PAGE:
I neglected one Sunday's blogging but this past week has been very generous with gifts that I can share here.
I decided to give my working hand a rest - it had been screaming RSI (repetitive strain injury) at me - and what could be more therapeutic and relevant to me than Matisse's cut-outs? On my way to Tate Modern via the tube, I noticed a shoulder bag on an empty seat. Other passengers noticed it too but nobody did anything about it and a man absorbed in reading his newspaper almost sat on the bag, not bothering to move it. I had resolved to hand it in to Underground staff and when an empty seat next to it came up, I quickly put the bag on my lap, simultaneously saying loud and clear: "Somebody left this behind and it should be handed in." I must admit I was curious to know its contents and since nobody was paying any attention to me, I unzipped some of the bag's pockets. In one there was a handful of coasters from a pub and in the main compartment, a sophisticated video camera with various state-of-the art attachments. Did temptation whisper "Finders keepers"? Yes, it most certainly did, but since I already have a camcorder (though nothing like as posh) it took me less than twenty seconds to opt in favour of honesty. When I got off at Blackfriars station, I immediately gave the bag to an inspector standing by the turnstiles and the thoroughness of his questions suddenly made me aware that this wasn't just lost property but, possibly, a dangerous, even lethal object. It says something about our sense of security that I hadn't considered this before and neither, apparently, did any of my fellow passengers.
Feeling virtuous and relieved, off I went to my rendez-vous with Matisse via the Millenium Bridge. I hate the egocentric protuberances (especially the Shard, not shown in this photo) aggressively pushing themselves above the old London skyline but under a sky like this, I temporarily forgave them.
Below: looking back towards St.Paul while crossing the bridge towards Tate Modern on the opposite bank.
This recently opened exhibition is one I've been looking forward to. I love Matisse, not so much for his paintings but for his line drawings and cut-outs, especially JAZZ, a chef d'oeuvre in the livre d'artiste genre and very well represented in this beautifully designed show. Brief film clips are included: Matisse wielding big tailor's scissors into the yielding, fragile body of hand-coloured paper, showing him at his most child-like yet confidently masterful, having found what he called his "second life" in old age despite serious illness. Those who assert that creative innovation only happens to the young haven't looked at Matisse's end-of-life cut-outs: proof of the agelessness of creativity, if proof is needed.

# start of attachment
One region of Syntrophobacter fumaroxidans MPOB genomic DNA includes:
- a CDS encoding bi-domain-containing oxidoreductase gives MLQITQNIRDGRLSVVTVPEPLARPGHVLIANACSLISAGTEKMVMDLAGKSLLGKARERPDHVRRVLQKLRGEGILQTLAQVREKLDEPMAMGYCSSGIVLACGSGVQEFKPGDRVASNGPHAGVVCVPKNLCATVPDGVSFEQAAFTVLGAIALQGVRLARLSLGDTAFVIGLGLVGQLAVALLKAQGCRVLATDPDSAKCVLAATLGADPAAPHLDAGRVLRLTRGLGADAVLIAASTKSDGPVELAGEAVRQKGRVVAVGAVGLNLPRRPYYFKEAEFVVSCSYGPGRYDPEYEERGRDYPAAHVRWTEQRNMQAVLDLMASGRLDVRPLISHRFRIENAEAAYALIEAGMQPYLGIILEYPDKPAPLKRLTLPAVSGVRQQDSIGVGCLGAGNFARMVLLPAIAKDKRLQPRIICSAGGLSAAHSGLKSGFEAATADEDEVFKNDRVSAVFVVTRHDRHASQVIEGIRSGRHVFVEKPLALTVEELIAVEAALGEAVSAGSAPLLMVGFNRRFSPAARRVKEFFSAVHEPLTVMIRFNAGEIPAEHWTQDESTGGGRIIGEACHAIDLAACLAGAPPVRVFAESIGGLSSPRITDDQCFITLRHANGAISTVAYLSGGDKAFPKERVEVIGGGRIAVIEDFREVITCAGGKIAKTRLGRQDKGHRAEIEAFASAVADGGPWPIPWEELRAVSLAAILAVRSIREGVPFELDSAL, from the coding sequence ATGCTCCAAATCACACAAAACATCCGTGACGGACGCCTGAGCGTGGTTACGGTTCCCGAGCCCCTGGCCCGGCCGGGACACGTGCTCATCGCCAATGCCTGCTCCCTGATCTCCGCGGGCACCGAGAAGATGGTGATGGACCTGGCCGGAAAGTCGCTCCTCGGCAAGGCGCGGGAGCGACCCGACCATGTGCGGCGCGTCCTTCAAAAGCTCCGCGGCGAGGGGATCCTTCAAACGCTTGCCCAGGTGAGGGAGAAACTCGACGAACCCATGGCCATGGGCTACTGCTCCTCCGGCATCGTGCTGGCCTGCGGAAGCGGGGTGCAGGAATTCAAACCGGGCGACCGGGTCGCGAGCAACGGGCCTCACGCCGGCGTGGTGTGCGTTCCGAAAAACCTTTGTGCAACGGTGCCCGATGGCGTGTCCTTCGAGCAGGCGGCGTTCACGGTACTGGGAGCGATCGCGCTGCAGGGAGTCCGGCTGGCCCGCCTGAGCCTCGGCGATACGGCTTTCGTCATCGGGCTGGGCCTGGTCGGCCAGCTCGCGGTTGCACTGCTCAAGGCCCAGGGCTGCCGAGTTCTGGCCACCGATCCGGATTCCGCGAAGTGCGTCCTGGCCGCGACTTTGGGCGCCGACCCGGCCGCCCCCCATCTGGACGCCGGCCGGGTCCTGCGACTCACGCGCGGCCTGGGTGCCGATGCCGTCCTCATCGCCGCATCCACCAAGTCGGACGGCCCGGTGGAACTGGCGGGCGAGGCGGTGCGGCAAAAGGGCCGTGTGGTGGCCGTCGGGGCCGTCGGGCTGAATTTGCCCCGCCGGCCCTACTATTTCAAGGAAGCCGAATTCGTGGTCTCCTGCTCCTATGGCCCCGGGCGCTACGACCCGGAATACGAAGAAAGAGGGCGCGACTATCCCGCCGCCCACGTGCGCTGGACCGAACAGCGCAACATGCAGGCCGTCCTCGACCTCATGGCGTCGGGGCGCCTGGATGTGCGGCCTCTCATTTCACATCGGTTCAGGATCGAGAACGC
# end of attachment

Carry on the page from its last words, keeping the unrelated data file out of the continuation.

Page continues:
My translation of this page and the next one (not shown):
To arrive = Prison, and the artist must never be prisoner. Prisoner? An artist must never be a prisoner of himself, prisoner of a style, prisoner of a reputation, prisoner of a success, etc. Didn't the Goncourts write that Japanese artists of the great period used to change their names several times during their lives. I like this: they wanted to safeguard their liberty.
Whilst looking at the pages of Matisse's hand-written text which accompanies the cut-outs in JAZZ I quickly snapped the photo below.The shadow of my own hand makes me feel that we are somehow communicating.
Last week gifted me with another experience of harmonious communication. Tom Kempton, the man behind the blog Gwynt - an uncompromisingly honest and consistent personal search for profound spiritual truth - was briefly in London and came to visit me. Tom is married to Lucy, of the brilliant Box Elder, but one of them has to stay home in Brittany to look after ailing Molly, their beloved dog, so I'm hoping to meet the real life Lucy on another occasion.
People who can talk about their inner life without being either egotistical or boring, and who can also listen attentively, are few and far between, at least in my experience. Tom is one of those rare people and so the time passed very quickly in meaningful conversation.